This is the bell from the Spanish King.
I am very glad we got the chance to visit the Mission. When we lived here all those years ago we never knew what we had missed, although I do remember visiting another in the area.
I am very happy we came back as tourists. We got to see a lot for the first time. It seemed we were busy with other priorities back in those days and we were much younger of course. With busy schedules, Gregg with his navy days in full swing, and me being a navy wife with many responsibilities, looking after a small child who was my biggest responsibility and wouldn't have had it any other way of course, I didn't realize we were missing so many beautiful places. All the more reason to come back at an age where we not only had the time, but could appreciate them, and we certainly did.
Another place I would enjoy going back to one day.
Wow, so many interesting facts, and things I did not know. Especially about the bells; that they had different tones for different circumstances. And how much they weigh! I like the St. Francis statue as well. That vehicle sure is strange looking. My favorite picture is the bells with the purple flowers in the foreground.ReplyDelete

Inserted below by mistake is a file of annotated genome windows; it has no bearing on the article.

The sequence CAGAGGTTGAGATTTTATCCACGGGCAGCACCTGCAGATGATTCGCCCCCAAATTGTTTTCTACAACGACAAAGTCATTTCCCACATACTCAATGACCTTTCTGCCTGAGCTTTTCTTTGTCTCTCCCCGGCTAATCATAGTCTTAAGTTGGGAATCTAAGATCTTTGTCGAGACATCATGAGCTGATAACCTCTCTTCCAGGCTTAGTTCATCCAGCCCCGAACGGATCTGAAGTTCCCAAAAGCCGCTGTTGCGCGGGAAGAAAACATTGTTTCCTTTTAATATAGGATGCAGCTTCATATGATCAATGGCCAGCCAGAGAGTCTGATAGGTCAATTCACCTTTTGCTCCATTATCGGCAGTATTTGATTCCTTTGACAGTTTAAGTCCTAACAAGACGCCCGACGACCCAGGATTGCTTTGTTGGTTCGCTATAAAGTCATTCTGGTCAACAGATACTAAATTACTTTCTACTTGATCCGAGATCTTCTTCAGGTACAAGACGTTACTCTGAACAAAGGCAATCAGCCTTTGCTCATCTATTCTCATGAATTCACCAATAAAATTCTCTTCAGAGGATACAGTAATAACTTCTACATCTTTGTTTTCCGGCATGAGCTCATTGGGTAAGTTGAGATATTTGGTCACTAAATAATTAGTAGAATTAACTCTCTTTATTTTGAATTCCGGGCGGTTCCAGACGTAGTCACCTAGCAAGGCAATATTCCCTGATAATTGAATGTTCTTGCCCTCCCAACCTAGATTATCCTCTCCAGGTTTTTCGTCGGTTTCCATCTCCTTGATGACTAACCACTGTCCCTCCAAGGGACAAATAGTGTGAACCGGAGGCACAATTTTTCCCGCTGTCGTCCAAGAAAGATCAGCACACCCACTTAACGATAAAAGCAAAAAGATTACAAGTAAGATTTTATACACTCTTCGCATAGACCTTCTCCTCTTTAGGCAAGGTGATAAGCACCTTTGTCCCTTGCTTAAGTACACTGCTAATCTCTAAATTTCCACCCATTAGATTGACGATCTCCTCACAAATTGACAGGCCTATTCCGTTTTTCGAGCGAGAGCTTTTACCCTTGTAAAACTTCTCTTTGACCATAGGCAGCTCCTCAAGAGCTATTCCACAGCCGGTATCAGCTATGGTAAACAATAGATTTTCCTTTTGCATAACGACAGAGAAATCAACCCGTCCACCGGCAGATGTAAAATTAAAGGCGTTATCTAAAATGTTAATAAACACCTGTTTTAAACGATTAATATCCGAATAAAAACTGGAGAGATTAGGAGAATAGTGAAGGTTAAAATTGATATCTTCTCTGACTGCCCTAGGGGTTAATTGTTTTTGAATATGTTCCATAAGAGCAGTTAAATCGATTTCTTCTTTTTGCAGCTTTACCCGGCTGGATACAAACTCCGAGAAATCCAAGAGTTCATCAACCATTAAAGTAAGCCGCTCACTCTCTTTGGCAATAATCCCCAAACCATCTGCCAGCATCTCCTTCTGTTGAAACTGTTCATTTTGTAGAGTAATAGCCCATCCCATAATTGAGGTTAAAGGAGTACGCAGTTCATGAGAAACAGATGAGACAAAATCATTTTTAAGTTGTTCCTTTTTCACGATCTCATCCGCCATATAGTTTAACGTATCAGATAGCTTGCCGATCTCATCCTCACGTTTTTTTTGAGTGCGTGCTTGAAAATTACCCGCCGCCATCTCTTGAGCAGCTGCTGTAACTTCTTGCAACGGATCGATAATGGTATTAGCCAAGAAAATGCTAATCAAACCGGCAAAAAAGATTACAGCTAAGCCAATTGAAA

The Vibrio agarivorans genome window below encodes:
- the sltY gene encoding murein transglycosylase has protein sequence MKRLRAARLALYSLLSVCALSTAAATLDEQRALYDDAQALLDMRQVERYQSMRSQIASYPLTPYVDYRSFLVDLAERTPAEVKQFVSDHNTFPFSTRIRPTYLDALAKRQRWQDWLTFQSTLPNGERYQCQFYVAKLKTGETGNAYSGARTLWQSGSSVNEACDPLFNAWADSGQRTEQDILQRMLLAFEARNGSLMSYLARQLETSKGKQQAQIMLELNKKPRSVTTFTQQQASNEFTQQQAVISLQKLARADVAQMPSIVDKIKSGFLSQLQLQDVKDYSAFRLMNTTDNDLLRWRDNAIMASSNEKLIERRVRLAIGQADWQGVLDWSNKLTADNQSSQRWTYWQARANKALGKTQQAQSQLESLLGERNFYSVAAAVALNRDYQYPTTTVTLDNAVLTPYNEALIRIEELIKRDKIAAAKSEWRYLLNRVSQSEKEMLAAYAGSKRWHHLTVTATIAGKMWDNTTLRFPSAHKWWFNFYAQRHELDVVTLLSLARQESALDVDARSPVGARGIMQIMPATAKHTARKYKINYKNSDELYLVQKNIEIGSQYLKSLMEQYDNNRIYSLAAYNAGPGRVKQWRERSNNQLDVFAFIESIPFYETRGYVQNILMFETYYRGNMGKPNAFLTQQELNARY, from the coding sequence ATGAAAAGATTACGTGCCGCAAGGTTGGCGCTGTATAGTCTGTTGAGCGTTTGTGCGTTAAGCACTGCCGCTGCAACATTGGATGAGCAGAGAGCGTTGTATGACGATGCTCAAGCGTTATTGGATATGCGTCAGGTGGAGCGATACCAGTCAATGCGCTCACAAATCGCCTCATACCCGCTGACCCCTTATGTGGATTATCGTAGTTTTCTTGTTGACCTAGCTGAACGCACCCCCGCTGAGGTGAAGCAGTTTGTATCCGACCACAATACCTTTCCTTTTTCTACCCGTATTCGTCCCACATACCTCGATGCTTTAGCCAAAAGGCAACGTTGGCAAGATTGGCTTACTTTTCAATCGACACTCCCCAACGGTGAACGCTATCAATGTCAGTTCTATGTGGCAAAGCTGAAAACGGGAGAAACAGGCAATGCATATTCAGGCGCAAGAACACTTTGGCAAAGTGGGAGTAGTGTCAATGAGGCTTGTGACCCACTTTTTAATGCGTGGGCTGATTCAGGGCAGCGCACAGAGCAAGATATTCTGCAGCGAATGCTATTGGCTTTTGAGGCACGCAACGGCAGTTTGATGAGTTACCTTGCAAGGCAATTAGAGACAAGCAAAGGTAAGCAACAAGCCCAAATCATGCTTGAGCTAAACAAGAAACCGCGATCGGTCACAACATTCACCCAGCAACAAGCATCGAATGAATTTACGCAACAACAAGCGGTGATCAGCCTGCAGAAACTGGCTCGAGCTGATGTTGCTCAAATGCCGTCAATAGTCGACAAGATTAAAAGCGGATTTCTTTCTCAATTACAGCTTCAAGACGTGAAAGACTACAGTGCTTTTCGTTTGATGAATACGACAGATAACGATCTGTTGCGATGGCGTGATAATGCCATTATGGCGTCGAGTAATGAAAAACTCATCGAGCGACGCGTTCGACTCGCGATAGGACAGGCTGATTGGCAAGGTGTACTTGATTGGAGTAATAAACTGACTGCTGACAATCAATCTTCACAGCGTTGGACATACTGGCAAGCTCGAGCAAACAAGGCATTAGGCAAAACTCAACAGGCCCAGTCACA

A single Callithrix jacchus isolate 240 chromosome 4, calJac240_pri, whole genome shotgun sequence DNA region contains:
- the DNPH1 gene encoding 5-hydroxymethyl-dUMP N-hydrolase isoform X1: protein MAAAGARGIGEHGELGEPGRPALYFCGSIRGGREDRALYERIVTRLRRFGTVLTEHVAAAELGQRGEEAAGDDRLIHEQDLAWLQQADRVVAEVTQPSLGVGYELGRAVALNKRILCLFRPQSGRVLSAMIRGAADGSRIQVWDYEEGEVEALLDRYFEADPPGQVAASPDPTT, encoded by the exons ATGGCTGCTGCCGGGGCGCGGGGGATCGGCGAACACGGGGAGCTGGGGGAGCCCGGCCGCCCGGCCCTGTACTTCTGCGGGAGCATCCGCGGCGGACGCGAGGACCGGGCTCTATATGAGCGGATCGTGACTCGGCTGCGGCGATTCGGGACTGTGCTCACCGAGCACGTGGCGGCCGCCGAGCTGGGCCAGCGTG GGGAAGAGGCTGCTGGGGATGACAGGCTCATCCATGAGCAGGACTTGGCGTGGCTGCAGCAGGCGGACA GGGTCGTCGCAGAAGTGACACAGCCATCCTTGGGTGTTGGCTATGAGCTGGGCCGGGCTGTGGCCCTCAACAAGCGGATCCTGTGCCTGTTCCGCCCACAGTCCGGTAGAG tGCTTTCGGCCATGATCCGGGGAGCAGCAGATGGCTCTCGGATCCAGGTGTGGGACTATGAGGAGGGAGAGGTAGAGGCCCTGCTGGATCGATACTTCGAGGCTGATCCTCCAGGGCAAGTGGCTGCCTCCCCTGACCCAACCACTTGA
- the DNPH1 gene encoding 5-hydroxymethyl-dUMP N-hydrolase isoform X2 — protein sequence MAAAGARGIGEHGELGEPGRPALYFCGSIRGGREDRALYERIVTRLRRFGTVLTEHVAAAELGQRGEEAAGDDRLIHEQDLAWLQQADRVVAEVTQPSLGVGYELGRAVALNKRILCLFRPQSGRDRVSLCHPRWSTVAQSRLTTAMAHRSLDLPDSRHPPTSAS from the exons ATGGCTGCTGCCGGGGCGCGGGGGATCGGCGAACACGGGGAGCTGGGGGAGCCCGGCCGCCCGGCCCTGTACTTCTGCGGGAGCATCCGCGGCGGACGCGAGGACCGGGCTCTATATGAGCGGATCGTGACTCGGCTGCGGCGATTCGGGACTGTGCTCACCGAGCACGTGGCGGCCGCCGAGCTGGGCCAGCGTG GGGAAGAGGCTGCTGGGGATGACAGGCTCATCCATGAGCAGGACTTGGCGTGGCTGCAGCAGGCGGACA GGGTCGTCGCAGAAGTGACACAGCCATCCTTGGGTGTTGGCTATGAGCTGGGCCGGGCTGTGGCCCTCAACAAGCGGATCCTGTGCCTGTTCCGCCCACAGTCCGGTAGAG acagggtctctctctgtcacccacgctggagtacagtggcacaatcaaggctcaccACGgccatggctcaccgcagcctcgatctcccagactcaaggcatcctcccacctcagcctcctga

I am happy you found this interesting Ginny. I learned a lot also while researching my post. Those limos are Hummers. You can look at one here:Delete
Such a sad end for a man who did his best. And a very good best it was.ReplyDelete
Thanks EC, yes it was a very sad end.Delete
Lovely post and thanks for the links - went and read most of it.ReplyDelete
Your photos are lovely and that is one long vehicle..
Thank you Margaret and you are very welcome. You take care also.Delete
Such gorgeous shots!ReplyDelete
Thank you Lady Fi!Delete
Belas fotografias, gostei de ver.ReplyDelete